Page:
Tory Reverses Course On TO Tax Hike + Invest Now in Canada Real Estate?

In Toronto: John Tory reverses course, vowing to increase and extend levy on property tax. 

Elsewhere: John Pasalis on Canada's real estate gold rush, progressive outsiders find themselves on the inside in New York, and Britain's housing market needs a permanent fix. 


Toronto Mayor John Tory wants a tax hike on homeowners to raise billions for transit and affordable housing (The Globe and Mail)

At a speech Wednesday morning, Mr. Tory proposed increasing and extending an existing levy on property taxes called the city-building fund, which would rise to 10.5 per cent in 2025 from 1.5 per cent this year. This push for a bigger levy comes after years of Mr. Tory insisting that homeowners could not be asked to bear the massive bills for capital projects, and two election campaigns in which he ran on restricting property tax increases.

City unveils new $24B plan to help Toronto handle housing issues (CBC) 

Mayor John Tory is throwing his support behind a decade-long action plan that would see all three levels of government spend $23.4 billion to help more than 300,000 people deal with housing issues.

Toronto can no longer get by on the cheap (Toronto Star)

That’s particularly important considering that Toronto’s basic property tax rates have been kept at the lowest levels in the GTA. If Torontonians aren’t willing to pay their full share in their own city, goes the logic, why should other taxpayers chip in?

Overcrowding In Housing Is Worst In Toronto, Western Canada: StatCan (Huffington Post)

In Toronto, 20 per cent of renters on the open market ― or 133,000 households ― are experiencing overcrowding, the agency’s data shows. The situation is slightly less intense among renters in social or affordable housing, with 16.2 per cent suffering from overcrowding.

Toronto home prices grow at fastest pace in two years (Financial Post)

While transactions still remain well below records in 2016, when the market was being driven by speculative demand, prices have fully recouped their declines and realtors are cautioning values could continue rising given the dearth of listings and supply. Active listings fell 27 per cent in November from a year earlier, according to TREB.


Canada's real estate gold rush (Morningstar)

For those who can't afford to buy investment properties though, at these prices, does it even make sense to invest in Canadian real estate? With me to discuss this is John Pasalis, President of Realosophy.

Supreme Court decision on real estate data said to have benefited consumers, spurred innovation (The Globe)

Private listings and other alternative sales models are still outliers in Canada’s real estate market, despite an opening up of data on sale prices and listing history. Still, last year’s ruling has ushered more information for consumers into the market and spurred innovation opportunities, said Anthony Durocher, a deputy commissioner with the federal Competition Bureau.

Why Bank of Canada’s resistance to a rate cut won't tame our resurgent housing market (Financial Post)

Vancouver, Canada’s most expensive property market, also saw a 55.3 per cent jump in sales across the Greater Vancouver Area in November compared to the same period last year. Benchmark prices also eked out gains of 0.3 per cent in November vs October, suggesting the price declines of the past few months may be over.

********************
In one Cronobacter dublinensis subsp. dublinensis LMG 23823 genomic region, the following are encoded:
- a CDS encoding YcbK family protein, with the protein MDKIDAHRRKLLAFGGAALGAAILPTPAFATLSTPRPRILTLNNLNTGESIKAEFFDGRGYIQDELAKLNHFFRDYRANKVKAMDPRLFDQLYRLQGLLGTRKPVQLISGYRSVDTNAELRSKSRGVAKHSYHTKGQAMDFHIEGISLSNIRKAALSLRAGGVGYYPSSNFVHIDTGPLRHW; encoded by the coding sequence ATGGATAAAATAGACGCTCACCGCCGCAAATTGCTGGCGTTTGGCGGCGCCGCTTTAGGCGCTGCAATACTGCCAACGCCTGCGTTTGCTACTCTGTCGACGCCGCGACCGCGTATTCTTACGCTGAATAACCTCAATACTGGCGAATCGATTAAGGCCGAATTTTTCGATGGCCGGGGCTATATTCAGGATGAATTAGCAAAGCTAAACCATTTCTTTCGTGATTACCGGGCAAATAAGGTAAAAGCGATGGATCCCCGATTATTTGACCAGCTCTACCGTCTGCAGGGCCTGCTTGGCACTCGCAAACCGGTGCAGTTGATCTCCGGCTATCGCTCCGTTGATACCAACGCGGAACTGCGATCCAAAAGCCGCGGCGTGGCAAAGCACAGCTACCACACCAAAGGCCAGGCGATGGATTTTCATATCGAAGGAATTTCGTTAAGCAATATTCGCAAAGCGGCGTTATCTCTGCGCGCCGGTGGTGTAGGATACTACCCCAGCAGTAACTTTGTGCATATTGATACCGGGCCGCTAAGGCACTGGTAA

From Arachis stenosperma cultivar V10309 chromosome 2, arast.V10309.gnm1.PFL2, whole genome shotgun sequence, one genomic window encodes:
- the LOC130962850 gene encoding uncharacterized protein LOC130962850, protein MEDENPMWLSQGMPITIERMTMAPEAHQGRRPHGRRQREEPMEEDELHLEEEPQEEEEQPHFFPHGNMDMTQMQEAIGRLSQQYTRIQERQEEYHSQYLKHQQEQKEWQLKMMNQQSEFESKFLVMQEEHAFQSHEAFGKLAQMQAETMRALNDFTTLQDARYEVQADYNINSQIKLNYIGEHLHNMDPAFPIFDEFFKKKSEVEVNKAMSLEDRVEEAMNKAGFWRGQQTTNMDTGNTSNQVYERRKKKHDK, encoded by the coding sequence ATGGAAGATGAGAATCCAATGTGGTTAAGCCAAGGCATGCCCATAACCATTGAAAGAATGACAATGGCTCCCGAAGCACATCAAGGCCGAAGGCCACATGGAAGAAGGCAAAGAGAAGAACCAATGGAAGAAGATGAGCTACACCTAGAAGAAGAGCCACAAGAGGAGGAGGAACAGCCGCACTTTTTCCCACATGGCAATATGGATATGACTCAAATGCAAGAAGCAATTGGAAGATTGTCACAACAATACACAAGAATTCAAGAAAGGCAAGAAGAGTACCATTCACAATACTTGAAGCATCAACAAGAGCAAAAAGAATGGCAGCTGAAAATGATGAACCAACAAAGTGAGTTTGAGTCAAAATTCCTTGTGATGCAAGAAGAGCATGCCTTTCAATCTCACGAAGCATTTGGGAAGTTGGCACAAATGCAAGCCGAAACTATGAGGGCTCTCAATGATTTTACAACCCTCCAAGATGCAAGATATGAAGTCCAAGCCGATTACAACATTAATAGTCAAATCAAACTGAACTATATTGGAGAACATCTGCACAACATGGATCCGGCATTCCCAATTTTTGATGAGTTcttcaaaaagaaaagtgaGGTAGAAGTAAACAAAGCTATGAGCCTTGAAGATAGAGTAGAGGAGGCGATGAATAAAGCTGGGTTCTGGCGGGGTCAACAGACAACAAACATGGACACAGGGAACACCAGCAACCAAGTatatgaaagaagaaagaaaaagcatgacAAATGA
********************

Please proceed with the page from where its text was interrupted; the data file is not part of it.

Real Estate Thought It Was Invincible in New York. It Wasn’t. (NY Times)

The reversal gets right to the city’s core: taxes from real estate provide more than half of the city’s budget. Now billionaire powerhouses are trying to learn tactics of grass-roots groups, and progressive outsiders, after decades in the wilderness, are learning how to be a majority.

What the Gentrification of Baltimore's Chinatown Means (City Lab)

The remains of Baltimore’s once-thriving Chinatown are now so sparse that most who venture into the city might not realize it’s there. All but one Chinese restaurant along Park Avenue, the historic core of Chinatown, have closed, leaving behind deteriorating facades with the Eastern-architectural touches that have become synonymous with Chinatowns worldwide.

The sordid history of housing discrimination in America (Vox)

The story of housing discrimination in America is complicated and rooted in a long history of racist policies stretching back to slavery. Well into the 20th century, the government systematically discriminated against black homeowners through a process known as “redlining,” which constrained who could get decent mortgages for good homes and where those homes could be built.


Britain’s housing market needs a permanent fix (Financial Times)

The country needs a long term housing strategy. That includes realistic plans not only to increase the number of newly built houses but also to make renting a viable, and affordable, option for young families. Any solution needs politicians to stop protecting existing homeowners and landlords and instead be honest that some will lose out from the new settlement.

Denmark to push back on high rents with law against housing speculators (The Local)

At the meeting, Dybvad is expected to present a model which will prevent investors like US equity firm Blackstone from making large short-term investments in Danish housing. Pension funds and long-term investors will be given more favourable conditions under the new law.

Top Photo Credit: Steven Kriemadis

Realosophy Realty Inc. Brokerage is an innovative residential real estate brokerage in Toronto. A leader in real estate analytics, Realosophy educates consumers at and and helps clients make better decisions when buying or selling a home. 

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